He built a standard delta style 3D printer with a handful of modifications that would allow it to 3D print using clay, rather than plastic filament. In order for the clay to stick to the print bed, he uses a piece of damp wood, rather than the traditional glass or metal print bed. Here’s a video of Keep building his ceramic 3D printer:
This article details his ceramic 3D printer self build. In one of his more recent posts about him attending and talking at the Aberystwyth ceramics festival he has a WASP brand delta printer. I was really interested to read this article as I am currently gathering the components I need to build my own 3D printer. Mine shall extrude plastic but the idea of using clay is exciting and could be another project to contemplate for the future.
Grasshopper is a method of visual programming, there isn’t really any text involved. In grasshopper you visually design algorithms that carry out actions inside the Rhino environment in real time. It is a plugin for Rhino that can be termed as generative algorithmic modelling.
I found a better description than I could give one lynda.com:
“Grasshopper is a plug-in for Rhinoceros 3D modeling software. It gives us a visual interface forbuilding algorithms that generate geometry in Rhino. Now, as powerful as Rhino’s 3D modeling tools are on their own, there comes a point, especially when you’re dealing with complex models, where a user might want even more flexibility. For example, the ability to quickly change fundamental attributes of a complicated model or the ability to make complex formations through repetitions of simple forms. Or maybe a user would like to use mathematical functions to control or generate shapes.
Now, some of this flexibility can be accessed from within Rhino by using the built in support for scripting languages like Rhinoscript or Python. These scripting tools offer powerful control over Rhino’s modelling commands, including some that are not available through the graphic interface.Using scripting languages, though, requires a fairly in depth knowledge of computer programming techniques, which, of course, many artists, designers or other creative users don’t have. Grasshopper combines the mostly graphical approach of working in Rhino with the powerful algorithmic techniques found in scripting.
The benefit of using Grasshopper is that you don’t need to have a high level of scripting or programming experience to jump right in and start generating interesting models.“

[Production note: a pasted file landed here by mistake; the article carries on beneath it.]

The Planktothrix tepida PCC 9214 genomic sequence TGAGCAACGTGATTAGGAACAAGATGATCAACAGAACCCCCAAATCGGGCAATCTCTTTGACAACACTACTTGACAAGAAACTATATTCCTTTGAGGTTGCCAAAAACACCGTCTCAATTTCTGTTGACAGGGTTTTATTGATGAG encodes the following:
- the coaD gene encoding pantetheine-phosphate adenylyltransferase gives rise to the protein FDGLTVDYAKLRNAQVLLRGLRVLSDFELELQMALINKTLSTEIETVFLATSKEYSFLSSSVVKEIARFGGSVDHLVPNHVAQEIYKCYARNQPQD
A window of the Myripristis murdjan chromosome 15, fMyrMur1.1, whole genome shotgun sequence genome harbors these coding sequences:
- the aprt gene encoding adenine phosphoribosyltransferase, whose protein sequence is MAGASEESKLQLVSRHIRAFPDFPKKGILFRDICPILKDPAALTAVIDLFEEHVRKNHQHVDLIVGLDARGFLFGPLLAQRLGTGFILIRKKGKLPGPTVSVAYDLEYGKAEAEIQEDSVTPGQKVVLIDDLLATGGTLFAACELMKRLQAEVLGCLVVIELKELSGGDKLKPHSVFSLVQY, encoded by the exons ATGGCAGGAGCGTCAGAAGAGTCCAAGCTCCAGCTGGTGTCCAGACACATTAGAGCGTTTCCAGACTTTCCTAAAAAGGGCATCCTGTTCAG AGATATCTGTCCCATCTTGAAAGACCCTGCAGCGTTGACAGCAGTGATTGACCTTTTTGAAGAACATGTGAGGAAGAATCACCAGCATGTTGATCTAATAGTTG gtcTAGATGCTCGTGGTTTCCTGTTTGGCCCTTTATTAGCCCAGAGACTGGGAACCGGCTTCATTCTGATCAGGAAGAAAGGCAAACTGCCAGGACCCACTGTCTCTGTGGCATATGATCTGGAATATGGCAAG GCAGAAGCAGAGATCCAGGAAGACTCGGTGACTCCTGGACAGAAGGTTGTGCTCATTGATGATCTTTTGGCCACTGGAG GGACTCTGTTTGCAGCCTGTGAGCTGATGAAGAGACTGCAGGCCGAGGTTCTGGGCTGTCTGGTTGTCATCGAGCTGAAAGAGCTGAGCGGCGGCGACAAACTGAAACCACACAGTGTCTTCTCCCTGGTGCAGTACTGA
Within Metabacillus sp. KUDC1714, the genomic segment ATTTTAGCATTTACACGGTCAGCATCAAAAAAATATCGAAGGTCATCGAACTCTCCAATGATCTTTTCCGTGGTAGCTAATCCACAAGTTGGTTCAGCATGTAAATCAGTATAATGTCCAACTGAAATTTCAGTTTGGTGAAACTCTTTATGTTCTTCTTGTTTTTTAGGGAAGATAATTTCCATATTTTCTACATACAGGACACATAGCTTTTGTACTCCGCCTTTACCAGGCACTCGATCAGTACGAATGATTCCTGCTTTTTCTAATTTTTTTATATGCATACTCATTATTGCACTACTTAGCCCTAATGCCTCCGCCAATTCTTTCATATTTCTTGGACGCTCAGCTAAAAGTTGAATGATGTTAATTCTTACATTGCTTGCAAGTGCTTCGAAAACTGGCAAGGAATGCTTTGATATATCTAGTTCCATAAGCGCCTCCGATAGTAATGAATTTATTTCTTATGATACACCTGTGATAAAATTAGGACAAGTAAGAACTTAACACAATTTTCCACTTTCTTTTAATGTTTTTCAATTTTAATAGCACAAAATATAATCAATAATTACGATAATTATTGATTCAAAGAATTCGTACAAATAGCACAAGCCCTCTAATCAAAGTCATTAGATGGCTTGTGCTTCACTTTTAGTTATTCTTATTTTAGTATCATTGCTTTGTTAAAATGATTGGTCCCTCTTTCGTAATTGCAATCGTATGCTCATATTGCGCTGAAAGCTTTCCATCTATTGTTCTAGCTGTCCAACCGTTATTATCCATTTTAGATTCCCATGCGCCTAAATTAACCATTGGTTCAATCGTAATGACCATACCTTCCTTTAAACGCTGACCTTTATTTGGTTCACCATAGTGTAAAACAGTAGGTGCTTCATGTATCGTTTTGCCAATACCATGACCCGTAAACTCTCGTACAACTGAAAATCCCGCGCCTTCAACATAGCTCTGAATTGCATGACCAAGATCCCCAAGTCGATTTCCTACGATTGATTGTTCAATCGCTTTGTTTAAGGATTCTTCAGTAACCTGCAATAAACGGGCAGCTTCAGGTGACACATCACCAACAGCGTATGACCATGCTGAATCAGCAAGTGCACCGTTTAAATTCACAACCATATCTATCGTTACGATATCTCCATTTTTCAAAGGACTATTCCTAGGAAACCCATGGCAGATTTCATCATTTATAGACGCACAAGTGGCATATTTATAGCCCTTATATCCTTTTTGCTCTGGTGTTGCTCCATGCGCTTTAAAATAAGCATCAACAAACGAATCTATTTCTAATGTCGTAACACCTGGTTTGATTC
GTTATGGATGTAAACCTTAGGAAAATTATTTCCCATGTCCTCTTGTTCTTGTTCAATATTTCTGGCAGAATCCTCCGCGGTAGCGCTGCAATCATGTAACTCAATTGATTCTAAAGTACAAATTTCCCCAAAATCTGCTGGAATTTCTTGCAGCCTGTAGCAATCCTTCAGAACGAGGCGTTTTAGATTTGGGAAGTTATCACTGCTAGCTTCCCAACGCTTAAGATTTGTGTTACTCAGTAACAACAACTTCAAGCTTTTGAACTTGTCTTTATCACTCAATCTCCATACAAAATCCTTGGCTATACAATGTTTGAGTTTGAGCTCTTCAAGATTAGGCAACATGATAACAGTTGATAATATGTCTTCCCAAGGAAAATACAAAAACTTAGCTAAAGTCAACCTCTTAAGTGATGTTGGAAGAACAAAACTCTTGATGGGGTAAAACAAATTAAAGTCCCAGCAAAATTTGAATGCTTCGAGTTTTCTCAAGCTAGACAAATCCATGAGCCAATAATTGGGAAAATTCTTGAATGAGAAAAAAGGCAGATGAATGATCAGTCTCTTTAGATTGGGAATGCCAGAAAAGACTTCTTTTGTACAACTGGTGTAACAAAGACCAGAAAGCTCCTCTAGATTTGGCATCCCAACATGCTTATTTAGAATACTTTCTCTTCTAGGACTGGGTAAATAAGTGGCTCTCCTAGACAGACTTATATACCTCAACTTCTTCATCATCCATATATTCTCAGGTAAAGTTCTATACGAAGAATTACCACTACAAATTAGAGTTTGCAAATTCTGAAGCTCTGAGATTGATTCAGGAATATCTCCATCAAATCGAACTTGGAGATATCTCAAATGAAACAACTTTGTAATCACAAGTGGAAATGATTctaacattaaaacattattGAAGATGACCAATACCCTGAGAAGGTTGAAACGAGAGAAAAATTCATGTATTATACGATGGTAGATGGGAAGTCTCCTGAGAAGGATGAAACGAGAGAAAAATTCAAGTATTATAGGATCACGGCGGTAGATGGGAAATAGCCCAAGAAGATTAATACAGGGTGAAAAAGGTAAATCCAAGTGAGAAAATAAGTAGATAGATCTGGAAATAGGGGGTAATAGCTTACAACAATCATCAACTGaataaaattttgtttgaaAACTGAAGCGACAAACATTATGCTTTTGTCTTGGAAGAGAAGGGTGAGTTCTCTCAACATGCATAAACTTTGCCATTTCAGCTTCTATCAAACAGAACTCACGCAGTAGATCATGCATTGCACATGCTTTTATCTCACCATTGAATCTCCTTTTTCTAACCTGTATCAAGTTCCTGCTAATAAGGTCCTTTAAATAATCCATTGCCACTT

Running the Grasshopper command in Rhino opens Grasshopper in a new window which is viewed alongside the Rhino window. Grasshopper also has a different file format than Rhino although the two are totally compatible. So things made in grasshopper are saved separately through the Grasshopper Save Option in the drop-down File menu.
I am currently following basic tutorials on the official Grasshopper tutorial page, these tutorial videos are by David Rutten . I spent the day getting to know the absolute basics and am tomorrow after a quick recap I shall attempt to produce some interesting forms that I could begin bringing into physicality. With Grasshopper I hope to see my work take on a new complexity and quality, Grasshopper is a powerful tool in the hands of the designer maker, I have a lot to learn however (A VAST AMOUNT) before I am anywhere near proficient. I am investigating online tutorial series such as the ones on lynda.com, although I would prefer not to pay…
Cleaning bottom of enamel river bowl for Made by Hand event. Hopefully I will get selected to have my work on the uni stall at the show. I need a hundred word statement and several good quality photos.
First I am going to wire brush the fire scale back quickly and then see where to go from there. Sand it back smooth? Polish it shiny? Once i have wire brushed it I will look at the colours and decide.
I went to pick up my print this morning to find it had not worked. But the thing is someone had just half broken it off the build plate and then printed their….interesting heart thing on top. This is fine. Im ok with it. After all it was just a test and a failed one at that. However I may have liked to inspect my test peice before it was smashed and built ontop of! Anyway… it didn’t work. Onwards.
3 October 2015